Here’s everything you wanted to know about Joshua Tree National Park’s namesake tree (and why it's probably not a tree).
Botanists call it Yucca brevifolia, a member of the asparagus family, but it has collected many names over time. Mormon settlers in southern Utah nicknamed it “the Joshua,” supposedly because the striking, human-like form was reminiscent of the biblical Joshua reaching up to the sky.
The Cahuilla tribe called it “hunuvat chiy’a” and used the leaves as a source of fibers for ropes and mats, and the roots for basketry. California settlers preferred “tree yucca” or “yucca palm” until the early 1900s, when the more evocative “Joshua tree” stuck.
It’s often pointed out to visitors that the name, Joshua tree, is a bit of a lie. Because it has no true wood, it’s technically not a tree. Someone – it could be you – might reply that even the lie is a lie: There really is no settled botanical definition of the word “tree.”
In fact, the same could be said of palm trees, and we don’t spend much time arguing that point. Stand in the shadow of a Joshua tree and decide the truth for yourself.
Watch for clusters of creamy, greenish blooms to emerge following rains in late winter and spring (February to April). You won’t be the only one on the lookout. Joshua trees have one pollinator: the yucca moth. Female yucca moths carry clumps of pollen from flower to flower, working hard to pollinate as many flowers as possible so that the plant will produce fruit.
A generation was introduced to Joshua trees through an unlikely source: U2’s 1987 blockbuster album The Joshua Tree. Photographer Anton Corbijn brought up the idea of using Joshua trees in the photoshoot for the jacket art — the band not only agreed, they adopted the name for the album (good choice: the working titles had been “The Desert Songs” and “The Two Americas”). Don’t say it aloud here, but the photos in the U2 album were actually taken just outside of Death Valley National Park.
They actually aren’t. Joshua trees may look lonesome, but watch closely: They are also a shelter, food source and perch for many desert animals. Wood rats use the spiny leaves to make their ramshackle nests. The tiny desert night lizard lives under fallen and decaying Joshua tree limbs. And watch for loggerhead shrikes, a small, innocent-looking grey-and-black bird with the gory habit of impaling its prey on sharp things like Joshua tree leaves.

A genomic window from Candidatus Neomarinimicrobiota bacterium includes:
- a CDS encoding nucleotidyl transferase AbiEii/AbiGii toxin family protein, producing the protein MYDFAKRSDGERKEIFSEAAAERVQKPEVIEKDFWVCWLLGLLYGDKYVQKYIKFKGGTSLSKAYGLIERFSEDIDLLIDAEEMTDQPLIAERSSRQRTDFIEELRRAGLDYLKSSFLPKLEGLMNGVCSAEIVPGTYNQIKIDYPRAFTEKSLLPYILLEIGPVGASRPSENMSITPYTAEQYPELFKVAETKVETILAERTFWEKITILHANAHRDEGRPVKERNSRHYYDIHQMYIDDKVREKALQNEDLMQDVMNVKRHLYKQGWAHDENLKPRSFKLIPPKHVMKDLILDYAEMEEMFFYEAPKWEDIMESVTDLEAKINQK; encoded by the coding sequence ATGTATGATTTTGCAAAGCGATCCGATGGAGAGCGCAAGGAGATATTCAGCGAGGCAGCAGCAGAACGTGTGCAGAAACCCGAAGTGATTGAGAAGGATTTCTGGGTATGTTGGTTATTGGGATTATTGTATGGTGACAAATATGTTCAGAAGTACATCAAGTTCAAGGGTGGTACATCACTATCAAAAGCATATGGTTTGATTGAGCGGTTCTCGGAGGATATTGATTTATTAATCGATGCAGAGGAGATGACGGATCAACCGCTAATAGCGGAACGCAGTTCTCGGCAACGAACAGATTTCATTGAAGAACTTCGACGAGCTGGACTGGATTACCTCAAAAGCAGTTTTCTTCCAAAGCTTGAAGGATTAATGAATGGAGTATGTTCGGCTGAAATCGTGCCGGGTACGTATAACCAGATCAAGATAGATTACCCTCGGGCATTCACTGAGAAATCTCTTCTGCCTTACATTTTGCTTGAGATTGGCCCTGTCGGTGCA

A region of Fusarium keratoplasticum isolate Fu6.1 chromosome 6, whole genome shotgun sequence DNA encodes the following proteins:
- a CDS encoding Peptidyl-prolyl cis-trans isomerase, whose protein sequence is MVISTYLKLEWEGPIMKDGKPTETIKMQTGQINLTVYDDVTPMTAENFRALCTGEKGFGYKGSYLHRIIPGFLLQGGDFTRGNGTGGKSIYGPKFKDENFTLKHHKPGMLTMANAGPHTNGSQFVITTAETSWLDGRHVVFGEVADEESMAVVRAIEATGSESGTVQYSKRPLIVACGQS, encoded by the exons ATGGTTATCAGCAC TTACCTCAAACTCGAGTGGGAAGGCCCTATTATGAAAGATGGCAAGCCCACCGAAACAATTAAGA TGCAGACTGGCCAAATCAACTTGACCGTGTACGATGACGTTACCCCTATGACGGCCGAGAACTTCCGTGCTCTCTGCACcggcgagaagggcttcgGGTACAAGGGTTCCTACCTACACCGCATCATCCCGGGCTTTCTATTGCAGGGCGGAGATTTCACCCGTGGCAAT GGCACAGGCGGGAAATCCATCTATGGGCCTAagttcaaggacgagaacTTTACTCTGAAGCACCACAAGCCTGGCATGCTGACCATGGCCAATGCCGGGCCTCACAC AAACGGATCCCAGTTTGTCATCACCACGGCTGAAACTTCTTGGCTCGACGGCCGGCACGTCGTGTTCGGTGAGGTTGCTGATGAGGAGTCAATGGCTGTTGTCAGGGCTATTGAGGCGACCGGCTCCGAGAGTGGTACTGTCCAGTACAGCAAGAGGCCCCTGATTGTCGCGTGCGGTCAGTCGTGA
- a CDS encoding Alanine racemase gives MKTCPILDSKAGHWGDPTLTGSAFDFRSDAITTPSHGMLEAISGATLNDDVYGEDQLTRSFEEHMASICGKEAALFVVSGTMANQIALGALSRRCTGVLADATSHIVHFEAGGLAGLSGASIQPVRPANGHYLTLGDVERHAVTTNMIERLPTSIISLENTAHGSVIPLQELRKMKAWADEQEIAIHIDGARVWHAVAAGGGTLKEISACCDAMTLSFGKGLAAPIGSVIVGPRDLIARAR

Why don’t you see many young Joshua trees, or “baby Joshuas”? Once they mature, they need only a small amount of rain to survive, but young trees are much more sensitive to drought. With climate change worsening, and ongoing droughts in Southern California deserts, fewer plants are able to reach maturity.
The current prognosis is dire: By the end of the century, around 90 percent of Joshua trees could be gone. What can we do? Help efforts to protect their habitat and minimize our impact on the land.
Some describe them as magical beasts, and spiritual beings. They’re compared to Dr. Seuss’ truffula trees, Muppets, or visitors from alien worlds. The size and peculiar form of Joshua trees defies a single description, but they seem to inspire art from even the least artsy visitor. For decades, Joshua trees and their boulder-strewn landscapes have captivated painters, poets, musicians, and would-be artists of all hues. Best-selling writer Jeanette Walls, for instance, says it’s the tree’s “struggle that gives it beauty.” Part of the fun is trying to come up with your own words to describe them. Like this haiku:
He stands, arms outstretched
Asking all “Am I a tree,
Or merely tree-like?”
Andy Murdock is a travel writer, and botanist, based in Alameda, California.